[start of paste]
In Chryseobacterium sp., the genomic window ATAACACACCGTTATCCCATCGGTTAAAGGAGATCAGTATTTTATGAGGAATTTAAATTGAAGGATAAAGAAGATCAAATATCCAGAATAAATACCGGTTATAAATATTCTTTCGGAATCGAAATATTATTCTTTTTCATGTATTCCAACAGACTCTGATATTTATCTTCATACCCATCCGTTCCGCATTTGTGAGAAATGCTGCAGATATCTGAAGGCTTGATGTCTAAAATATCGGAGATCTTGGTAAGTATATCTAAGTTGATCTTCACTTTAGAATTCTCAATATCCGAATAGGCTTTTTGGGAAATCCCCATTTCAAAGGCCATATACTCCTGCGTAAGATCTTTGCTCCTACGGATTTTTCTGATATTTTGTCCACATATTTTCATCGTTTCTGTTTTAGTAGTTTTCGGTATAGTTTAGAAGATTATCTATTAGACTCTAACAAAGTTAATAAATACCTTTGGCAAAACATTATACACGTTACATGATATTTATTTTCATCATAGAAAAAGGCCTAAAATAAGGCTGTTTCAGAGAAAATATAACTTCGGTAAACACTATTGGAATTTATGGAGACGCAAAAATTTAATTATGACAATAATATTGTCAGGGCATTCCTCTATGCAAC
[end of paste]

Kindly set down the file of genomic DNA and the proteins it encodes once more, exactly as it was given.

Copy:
In Chryseobacterium sp., the genomic window ATAACACACCGTTATCCCATCGGTTAAAGGAGATCAGTATTTTATGAGGAATTTAAATTGAAGGATAAAGAAGATCAAATATCCAGAATAAATACCGGTTATAAATATTCTTTCGGAATCGAAATATTATTCTTTTTCATGTATTCCAACAGACTCTGATATTTATCTTCATACCCATCCGTTCCGCATTTGTGAGAAATGCTGCAGATATCTGAAGGCTTGATGTCTAAAATATCGGAGATCTTGGTAAGTATATCTAAGTTGATCTTCACTTTAGAATTCTCAATATCCGAATAGGCTTTTTGGGAAATCCCCATTTCAAAGGCCATATACTCCTGCGTAAGATCTTTGCTCCTACGGATTTTTCTGATATTTTGTCCACATATTTTCATCGTTTCTGTTTTAGTAGTTTTCGGTATAGTTTAGAAGATTATCTATTAGACTCTAACAAAGTTAATAAATACCTTTGGCAAAACATTATACACGTTACATGATATTTATTTTCATCATAGAAAAAGGCCTAAAATAAGGCTGTTTCAGAGAAAATATAACTTCGGTAAACACTATTGGAATTTATGGAGACGCAAAAATTTAATTATGACAATAATATTGTCAGGGCATTCCTCTATGCAAC